You may constantly be giving your kids a hard time over having their heads buried in their smartphones, but it might be the pot calling the kettle black.
A pilot study found that parental distraction by device is actually very common. Secretly watching 55 caregivers, researchers saw that 40 used a mobile device during a meal at a restaurant and 16 used it throughout the meal.
The seed for the study was a parent’s own questions about the impact of device distraction. Jenny Radesky, a fellow in developmental behavioral pediatrics at Boston Medical Center, and the mother of two small children, wanted to know how common it is for parents to use devices with their kids present, she told NBC News.
“When I talk about it with siblings or friends, everyone struggles with it,” Radesky said. “We want some guidance and balance. We need to stay connected with email, work and friends, and still be present with our kids.”
Radesky’s research team found that the caregivers most engaged in smart devices were also the most likely to respond harshly to mischievous behavior, says the educational blog Kars4Kids. One child had his foot kicked hard under the table while a mother pushed her son’s hands away when he tried to lift her face up and away from her tablet screen.
"We did find it striking that during caregiver absorption with devices, some children appeared to accept the lack of engagement and entertained themselves, whereas others showed increasing bids for attention that were often answered with negative parent responses," the authors wrote.
Other researchers already have their opinions cemented about the impact, saying it’s having a negative effect. “I have quotes from college students depicting childhoods when they could not get parents’ attention during meals,” MIT professor Sherry Turkle, author of “Alone Together: Why We Expect More from Technology and Less from Each Other” said to NBC News.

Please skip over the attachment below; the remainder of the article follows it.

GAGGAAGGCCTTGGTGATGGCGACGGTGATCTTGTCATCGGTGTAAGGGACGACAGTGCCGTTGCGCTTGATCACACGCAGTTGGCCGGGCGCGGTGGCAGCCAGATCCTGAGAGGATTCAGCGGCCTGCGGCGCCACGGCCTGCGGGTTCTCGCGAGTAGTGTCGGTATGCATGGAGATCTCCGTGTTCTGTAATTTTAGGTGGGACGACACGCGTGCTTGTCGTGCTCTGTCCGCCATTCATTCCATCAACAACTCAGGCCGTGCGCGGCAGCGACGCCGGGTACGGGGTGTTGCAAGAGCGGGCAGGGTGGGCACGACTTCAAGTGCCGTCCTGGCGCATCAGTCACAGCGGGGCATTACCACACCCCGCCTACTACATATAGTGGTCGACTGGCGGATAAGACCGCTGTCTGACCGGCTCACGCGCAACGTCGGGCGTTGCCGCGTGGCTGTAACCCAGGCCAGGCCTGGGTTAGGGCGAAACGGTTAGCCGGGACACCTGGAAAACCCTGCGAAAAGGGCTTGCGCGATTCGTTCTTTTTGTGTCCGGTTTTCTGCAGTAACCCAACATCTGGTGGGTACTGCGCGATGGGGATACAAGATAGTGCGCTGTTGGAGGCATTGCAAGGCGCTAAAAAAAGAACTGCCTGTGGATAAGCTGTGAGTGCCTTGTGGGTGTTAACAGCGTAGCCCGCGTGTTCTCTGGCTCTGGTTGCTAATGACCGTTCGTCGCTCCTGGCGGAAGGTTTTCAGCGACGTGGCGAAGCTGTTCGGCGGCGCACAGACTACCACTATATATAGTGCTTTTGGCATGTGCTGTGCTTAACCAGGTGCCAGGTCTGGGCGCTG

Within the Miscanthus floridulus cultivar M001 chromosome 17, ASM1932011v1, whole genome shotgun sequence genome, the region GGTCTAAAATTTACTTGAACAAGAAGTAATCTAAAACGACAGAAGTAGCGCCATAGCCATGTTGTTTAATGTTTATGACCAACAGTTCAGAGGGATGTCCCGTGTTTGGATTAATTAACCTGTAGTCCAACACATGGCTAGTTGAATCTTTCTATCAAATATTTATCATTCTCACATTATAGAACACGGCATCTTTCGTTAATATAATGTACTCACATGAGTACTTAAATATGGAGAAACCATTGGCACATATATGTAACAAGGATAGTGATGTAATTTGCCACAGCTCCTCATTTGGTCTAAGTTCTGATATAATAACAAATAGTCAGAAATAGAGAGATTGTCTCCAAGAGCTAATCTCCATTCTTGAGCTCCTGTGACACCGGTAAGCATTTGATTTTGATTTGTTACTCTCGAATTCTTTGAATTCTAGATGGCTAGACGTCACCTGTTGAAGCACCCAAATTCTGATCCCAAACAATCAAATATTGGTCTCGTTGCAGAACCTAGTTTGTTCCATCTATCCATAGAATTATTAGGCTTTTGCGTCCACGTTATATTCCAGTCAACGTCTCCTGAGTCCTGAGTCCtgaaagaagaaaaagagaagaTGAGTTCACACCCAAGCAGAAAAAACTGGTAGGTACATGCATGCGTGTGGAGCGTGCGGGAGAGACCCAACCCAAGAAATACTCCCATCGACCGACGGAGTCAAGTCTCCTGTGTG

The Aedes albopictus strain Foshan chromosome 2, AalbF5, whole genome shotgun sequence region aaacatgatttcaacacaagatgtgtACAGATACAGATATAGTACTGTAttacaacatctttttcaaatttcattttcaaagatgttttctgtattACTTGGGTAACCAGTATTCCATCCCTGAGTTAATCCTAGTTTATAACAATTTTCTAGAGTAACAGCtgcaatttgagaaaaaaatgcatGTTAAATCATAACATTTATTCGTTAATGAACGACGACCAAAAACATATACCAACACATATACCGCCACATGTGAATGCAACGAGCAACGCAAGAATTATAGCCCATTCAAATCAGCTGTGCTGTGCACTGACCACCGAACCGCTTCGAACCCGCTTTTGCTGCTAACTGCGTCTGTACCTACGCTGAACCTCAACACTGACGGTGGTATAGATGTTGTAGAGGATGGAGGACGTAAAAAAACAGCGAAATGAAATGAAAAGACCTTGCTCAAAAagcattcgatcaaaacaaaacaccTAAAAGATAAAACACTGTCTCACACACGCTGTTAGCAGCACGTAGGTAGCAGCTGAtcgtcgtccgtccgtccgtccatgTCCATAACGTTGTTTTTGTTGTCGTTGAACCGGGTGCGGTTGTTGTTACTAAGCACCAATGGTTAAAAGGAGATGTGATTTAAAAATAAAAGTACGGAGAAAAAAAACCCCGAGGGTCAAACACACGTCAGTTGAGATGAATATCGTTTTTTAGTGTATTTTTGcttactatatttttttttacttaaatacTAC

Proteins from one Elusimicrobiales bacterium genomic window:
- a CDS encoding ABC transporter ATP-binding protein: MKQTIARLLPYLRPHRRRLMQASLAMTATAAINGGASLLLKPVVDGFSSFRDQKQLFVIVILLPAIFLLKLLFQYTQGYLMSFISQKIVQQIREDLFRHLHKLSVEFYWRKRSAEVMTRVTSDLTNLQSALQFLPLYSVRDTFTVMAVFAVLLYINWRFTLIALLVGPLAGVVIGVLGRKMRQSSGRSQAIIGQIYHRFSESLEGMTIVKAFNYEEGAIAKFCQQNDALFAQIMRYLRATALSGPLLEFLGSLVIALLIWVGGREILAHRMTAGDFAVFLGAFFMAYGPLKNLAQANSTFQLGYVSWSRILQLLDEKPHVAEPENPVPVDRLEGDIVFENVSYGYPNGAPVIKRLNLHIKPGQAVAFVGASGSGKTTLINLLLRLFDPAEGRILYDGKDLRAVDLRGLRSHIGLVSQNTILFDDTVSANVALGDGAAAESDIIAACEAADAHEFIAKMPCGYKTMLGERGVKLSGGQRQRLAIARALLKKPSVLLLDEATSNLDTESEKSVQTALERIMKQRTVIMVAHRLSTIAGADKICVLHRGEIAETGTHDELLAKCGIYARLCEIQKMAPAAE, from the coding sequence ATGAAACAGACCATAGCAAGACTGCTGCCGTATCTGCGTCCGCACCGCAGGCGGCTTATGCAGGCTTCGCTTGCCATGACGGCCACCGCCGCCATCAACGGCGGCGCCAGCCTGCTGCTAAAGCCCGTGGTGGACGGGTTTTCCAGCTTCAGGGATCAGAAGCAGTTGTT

Turkle says she’s troubled with the communication “pathology” that’s started when parents don’t respond well to their children by resorting to their own distraction.
Others say it’s a safety risk. Citing a study of injury statistics by The Wall Street Journal, Kars4Kids says injury rates for children went up from 2007 to 2010, when experts expected them to decline due to improved safety measures and safer play equipment.
When the Journal also looked at smartphone statistics during the same period, the rate of smartphone users went up from 6 percent to 30 percent.
“That may not sound like much until you consider that more than half of Americans use mobile phones,” says Kars4Kids. “During that time, injuries due to playground equipment rose by 17 percent while injuries due to nursery room equipment went up by 31 percent.”
Accidents can happen quickly, easily within the time it takes to look at your phone for a few seconds and then back to your child. The eyes and the mind don’t automatically register what your child is doing, but remain stuck on the phone content for a precious few moments before a child’s live action clicks back in.
Children are also talking about their concerns over their parents preoccupation with smartphone use, says clinical psychologist Catherine Steiner-Adair, EdD, author of “The Big Disconnect: Protecting Childhood and Family Relationships in the Digital Age.” Her very young patients in particular note that they have to compete for their parents’ attention because their parents’ faces are buried in screens.
"I've heard so many stories about how a parent will be in the middle of an important conversation with the child, and then their phone goes off and they'll take a call and it's like they completely disconnect from the moment," Steiner-Adair tells the American Psychological Association (APA). "It's upsetting to us as grown-ups when we do it to each other, and it's especially upsetting to children when their parents do it to them."
A study by psychologists at the University of Essex found that just having a phone on the table — even if it's turned off — makes people sitting around the table feel more disconnected, and “keeps conversations lighter and more focused on topics of little controversy or consequence for fear of being interrupted,” says the APA report.
July 27, 2016
Janet O’Dell, RN